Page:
When Trey looked over to the rhythm section to count in “First Tube”, he was met with a curios Markellis not quite ready to play. In his friendly, soft-spoken manner, Tony piped up from the bandstand, “Trey, can I ask you one question? Who was that playing bass for the last eight weeks?” The rest of the band joined in, clearly having registered the accidental omission as well.
“I don’t know,” a sheepish Trey responded before turning to the mic once more for a proper homage. “Ladies and gentlemen,” he smiled, “Holdin’ it down, we’ll all say it at once…”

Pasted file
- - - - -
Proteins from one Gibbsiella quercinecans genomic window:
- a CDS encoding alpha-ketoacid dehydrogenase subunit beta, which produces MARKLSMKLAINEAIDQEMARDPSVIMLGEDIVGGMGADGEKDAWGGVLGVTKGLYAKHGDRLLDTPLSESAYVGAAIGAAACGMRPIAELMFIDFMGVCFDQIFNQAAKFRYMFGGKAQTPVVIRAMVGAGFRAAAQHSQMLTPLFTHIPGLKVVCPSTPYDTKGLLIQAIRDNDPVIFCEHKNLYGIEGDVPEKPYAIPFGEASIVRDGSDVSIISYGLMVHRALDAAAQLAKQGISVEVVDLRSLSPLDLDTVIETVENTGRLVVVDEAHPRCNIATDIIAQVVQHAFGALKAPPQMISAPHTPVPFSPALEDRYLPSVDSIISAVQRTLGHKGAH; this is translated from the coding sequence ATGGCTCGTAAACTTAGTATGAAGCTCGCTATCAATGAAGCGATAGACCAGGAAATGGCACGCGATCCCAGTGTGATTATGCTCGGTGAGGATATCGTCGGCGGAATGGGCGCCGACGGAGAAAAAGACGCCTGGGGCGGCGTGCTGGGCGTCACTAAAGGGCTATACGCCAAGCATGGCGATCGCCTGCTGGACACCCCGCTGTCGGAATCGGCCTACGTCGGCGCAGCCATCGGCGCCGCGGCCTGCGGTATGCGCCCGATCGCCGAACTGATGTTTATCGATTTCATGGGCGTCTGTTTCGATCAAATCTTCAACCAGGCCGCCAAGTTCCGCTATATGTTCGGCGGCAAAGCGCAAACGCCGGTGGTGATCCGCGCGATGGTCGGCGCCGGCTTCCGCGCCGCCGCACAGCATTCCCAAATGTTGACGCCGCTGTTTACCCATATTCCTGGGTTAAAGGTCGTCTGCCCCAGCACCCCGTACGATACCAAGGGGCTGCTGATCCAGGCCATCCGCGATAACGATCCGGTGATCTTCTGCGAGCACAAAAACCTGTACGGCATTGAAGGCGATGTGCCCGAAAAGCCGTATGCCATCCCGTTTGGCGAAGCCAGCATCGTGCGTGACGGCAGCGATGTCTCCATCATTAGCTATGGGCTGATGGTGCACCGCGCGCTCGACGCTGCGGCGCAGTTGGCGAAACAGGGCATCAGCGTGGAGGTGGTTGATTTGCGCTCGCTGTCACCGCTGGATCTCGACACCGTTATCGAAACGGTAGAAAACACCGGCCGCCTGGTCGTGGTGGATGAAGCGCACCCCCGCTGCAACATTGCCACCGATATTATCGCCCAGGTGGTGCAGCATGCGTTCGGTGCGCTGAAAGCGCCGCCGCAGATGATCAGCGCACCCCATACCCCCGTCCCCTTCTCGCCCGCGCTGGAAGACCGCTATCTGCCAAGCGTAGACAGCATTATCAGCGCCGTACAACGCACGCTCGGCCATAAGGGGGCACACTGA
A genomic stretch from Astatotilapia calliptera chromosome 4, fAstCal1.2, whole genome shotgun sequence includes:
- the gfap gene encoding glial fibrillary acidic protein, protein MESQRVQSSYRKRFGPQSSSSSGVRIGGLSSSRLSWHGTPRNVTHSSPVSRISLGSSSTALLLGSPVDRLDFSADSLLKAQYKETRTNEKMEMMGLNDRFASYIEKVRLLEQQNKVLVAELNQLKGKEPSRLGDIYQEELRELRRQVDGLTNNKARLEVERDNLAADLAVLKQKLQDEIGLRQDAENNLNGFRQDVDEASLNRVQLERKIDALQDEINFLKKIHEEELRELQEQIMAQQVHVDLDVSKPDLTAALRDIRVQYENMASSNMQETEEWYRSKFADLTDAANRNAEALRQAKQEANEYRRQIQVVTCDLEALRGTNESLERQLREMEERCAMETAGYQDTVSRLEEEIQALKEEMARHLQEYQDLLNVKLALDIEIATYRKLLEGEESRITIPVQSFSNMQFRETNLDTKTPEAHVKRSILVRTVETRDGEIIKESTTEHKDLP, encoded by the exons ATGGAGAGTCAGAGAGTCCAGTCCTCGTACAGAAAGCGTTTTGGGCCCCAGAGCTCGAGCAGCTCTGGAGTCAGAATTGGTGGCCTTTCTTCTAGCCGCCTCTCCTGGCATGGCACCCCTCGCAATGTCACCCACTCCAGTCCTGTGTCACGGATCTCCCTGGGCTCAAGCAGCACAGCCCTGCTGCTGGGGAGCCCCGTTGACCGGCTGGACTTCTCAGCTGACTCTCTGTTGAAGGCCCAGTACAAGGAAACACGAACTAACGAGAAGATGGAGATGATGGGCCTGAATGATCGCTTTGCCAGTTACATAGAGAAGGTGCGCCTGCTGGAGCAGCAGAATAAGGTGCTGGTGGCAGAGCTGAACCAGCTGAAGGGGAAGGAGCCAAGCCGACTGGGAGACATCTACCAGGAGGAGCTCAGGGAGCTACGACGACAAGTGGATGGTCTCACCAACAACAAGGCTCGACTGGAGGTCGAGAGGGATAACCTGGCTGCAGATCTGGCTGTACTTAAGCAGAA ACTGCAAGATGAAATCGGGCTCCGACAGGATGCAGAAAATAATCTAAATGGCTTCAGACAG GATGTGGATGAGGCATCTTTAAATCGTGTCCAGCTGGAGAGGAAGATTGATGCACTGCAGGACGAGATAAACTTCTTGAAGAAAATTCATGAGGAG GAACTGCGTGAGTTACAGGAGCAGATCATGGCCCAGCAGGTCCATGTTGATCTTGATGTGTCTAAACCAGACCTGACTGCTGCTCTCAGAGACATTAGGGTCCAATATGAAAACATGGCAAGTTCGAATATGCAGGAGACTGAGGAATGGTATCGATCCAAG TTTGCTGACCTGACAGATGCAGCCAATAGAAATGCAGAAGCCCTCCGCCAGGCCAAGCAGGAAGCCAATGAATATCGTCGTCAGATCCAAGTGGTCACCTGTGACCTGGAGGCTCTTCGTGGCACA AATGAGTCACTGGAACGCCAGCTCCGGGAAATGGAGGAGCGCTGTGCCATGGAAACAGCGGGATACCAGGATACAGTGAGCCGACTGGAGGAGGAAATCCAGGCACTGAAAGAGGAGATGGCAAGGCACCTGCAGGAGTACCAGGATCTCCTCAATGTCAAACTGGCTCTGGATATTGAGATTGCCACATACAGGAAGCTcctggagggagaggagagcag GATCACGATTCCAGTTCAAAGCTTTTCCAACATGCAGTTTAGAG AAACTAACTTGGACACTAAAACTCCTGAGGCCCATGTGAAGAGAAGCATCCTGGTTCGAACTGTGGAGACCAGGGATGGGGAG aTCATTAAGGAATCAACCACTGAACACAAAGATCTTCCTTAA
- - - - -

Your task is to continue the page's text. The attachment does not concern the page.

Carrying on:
“Tony Markellis!” the whole ensemble cried. “I always save the best for last,” Trey added.
Blushing from the attention, Tony quipped, “Thank you so much for that unsolicited tribute.” Then, he dove into “First Tube”, “holdin’ it down” like always. The performance marked Tony’s last-ever with Trey Anastasio Band, the ever evolving outfit he helped found decades ago.
As Trey noted in a post along with the Beacon Jams “First Tube” video, “Tony’s final song with TAB, and the first song we ever wrote and performed together. We love you Tony.” Watch the Beacon Jams “First Tube” video below.
Trey Anastasio – “First Tube”, Thank Yous, Tony Markellis Banter – The Beaccon Jams Night 8 – 11/27/20
[Video: Trey Anastasio]
[Originally published 5/6/21]